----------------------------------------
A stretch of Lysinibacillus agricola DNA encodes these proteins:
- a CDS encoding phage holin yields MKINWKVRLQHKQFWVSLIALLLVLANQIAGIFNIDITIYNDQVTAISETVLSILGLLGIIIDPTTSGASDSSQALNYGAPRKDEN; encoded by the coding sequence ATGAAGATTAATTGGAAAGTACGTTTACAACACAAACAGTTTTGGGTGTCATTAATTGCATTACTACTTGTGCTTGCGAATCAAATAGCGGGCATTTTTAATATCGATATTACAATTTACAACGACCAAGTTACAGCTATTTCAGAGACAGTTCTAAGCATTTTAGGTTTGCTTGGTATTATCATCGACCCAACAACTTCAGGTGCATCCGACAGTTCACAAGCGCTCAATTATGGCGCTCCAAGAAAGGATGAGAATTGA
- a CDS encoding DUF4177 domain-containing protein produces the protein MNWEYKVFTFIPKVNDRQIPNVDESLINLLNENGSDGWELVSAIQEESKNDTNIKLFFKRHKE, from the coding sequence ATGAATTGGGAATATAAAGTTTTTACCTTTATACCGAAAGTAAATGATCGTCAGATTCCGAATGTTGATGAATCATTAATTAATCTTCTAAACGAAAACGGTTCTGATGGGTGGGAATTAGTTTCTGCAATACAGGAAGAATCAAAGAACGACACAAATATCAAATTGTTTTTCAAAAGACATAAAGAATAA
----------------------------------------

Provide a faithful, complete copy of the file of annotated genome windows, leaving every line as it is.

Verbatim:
A stretch of Lysinibacillus agricola DNA encodes these proteins:
- a CDS encoding phage holin yields MKINWKVRLQHKQFWVSLIALLLVLANQIAGIFNIDITIYNDQVTAISETVLSILGLLGIIIDPTTSGASDSSQALNYGAPRKDEN; encoded by the coding sequence ATGAAGATTAATTGGAAAGTACGTTTACAACACAAACAGTTTTGGGTGTCATTAATTGCATTACTACTTGTGCTTGCGAATCAAATAGCGGGCATTTTTAATATCGATATTACAATTTACAACGACCAAGTTACAGCTATTTCAGAGACAGTTCTAAGCATTTTAGGTTTGCTTGGTATTATCATCGACCCAACAACTTCAGGTGCATCCGACAGTTCACAAGCGCTCAATTATGGCGCTCCAAGAAAGGATGAGAATTGA
- a CDS encoding DUF4177 domain-containing protein produces the protein MNWEYKVFTFIPKVNDRQIPNVDESLINLLNENGSDGWELVSAIQEESKNDTNIKLFFKRHKE, from the coding sequence ATGAATTGGGAATATAAAGTTTTTACCTTTATACCGAAAGTAAATGATCGTCAGATTCCGAATGTTGATGAATCATTAATTAATCTTCTAAACGAAAACGGTTCTGATGGGTGGGAATTAGTTTCTGCAATACAGGAAGAATCAAAGAACGACACAAATATCAAATTGTTTTTCAAAAGACATAAAGAATAA